Review for Cohen & Tate
Sure, there are the discs that I’m going to review as a matter of course, the genres that I have an interest in, but I do like to keep my mind open, try as much that is out of my comfort zone as possible. That usually means checking the PR e-mails, the websites, to see what’s coming up, doing a little research around the title, seeing roughly what it’s about before requesting a check disc. Sometimes all it takes is one image. The idea of Roy Scheider and Adam Baldwin starring in a movie together was enough to get me intrigued, enough to request the check disc without reading any further. So it was only when the disc arrived, and it was time to review it, that I learned that it was written and directed by Eric Red, the screenwriter of the Hitcher.
9 year old Travis Knight witnessed a mob killing. That was enough for the FBI to take him and his family and put them in witness protection, although how protected they are in an isolated farmhouse in the middle of nowhere, when one of their guards has been bought off is another question. The mob want Travis Knight, to find out what he knows before making sure he never gets to testify. He wakes up in the back of a car, having just witnessed the murder of his parents, with the two hitmen responsible in the front seats. They think the hard part is over, and that all they have to do now is to drive the kid to Houston, and deliver him to their employer. But they have their personality issues to contend with. Cohen is a veteran killer, exact, meticulous and professional, while Tate is a new kid, full of himself, getting high on the violence, and excessively brutal. They’ve been made to partner on the job, but they can’t stand each other. But neither of them have reckoned on Travis Knight.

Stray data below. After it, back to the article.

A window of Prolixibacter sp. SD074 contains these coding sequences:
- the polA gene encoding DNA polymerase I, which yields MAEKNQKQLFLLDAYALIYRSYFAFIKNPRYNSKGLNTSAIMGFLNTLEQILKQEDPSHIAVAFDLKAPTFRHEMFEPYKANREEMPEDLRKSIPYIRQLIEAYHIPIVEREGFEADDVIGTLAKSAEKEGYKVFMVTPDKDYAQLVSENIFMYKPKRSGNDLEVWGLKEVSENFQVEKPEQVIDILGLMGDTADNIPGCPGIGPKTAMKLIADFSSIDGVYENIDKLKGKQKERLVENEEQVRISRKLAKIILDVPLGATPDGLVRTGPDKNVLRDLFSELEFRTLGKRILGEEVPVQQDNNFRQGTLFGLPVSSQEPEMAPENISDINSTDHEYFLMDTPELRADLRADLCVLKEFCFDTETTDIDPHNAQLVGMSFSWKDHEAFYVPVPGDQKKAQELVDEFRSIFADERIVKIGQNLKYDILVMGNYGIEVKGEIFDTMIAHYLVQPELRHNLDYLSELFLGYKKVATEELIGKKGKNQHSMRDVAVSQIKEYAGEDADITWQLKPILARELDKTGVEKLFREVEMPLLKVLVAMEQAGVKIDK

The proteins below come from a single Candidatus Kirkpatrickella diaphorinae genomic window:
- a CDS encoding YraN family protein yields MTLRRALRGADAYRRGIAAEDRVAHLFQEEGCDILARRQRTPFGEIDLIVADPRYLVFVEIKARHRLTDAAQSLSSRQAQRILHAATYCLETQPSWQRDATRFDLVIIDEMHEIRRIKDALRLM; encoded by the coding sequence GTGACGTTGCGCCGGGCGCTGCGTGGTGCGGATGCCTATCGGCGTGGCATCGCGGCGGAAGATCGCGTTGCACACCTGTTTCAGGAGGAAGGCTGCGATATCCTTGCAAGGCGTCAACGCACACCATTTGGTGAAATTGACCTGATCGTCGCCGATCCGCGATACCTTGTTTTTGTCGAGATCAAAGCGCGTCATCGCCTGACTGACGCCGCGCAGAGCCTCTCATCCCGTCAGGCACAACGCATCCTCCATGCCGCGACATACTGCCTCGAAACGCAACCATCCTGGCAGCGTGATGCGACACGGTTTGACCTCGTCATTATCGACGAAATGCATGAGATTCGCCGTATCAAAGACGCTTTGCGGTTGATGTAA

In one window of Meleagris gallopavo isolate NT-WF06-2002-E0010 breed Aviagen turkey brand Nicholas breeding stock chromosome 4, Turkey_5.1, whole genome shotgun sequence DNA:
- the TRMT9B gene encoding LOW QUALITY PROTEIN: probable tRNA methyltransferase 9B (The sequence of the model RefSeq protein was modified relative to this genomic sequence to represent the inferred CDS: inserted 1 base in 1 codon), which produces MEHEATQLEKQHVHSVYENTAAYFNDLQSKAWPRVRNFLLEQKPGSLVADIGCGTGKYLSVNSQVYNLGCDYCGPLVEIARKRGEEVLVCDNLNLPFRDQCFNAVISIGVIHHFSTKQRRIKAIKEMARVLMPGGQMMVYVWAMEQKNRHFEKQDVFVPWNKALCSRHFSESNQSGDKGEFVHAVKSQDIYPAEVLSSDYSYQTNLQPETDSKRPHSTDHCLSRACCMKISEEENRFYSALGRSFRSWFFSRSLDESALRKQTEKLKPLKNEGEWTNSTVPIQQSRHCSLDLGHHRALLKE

Cohen & Tate gets a 1.85:1 widescreen 1080p transfer. It’s a pretty decent transfer, properly filmic with nothing in the way of DNR applied. There is a smidge of print damage, and the occasional fleck of dirt, so I’d guess that not much in the way of restoration has been applied either. Detail levels are good, although grain isn’t consistent through the movie, there are the occasional scenes where grain just shoots up. Colours are strong and consistent though, while there is a decent level of detail to the film. The big issue is that Cohen & Tate is set mostly at night, in a car, and this is the point where blacks become an issue, and it’s hard to tell how much detail has been crushed, and how little detail there is in the first place. The film itself is watchable enough though, with no really noticeable issues.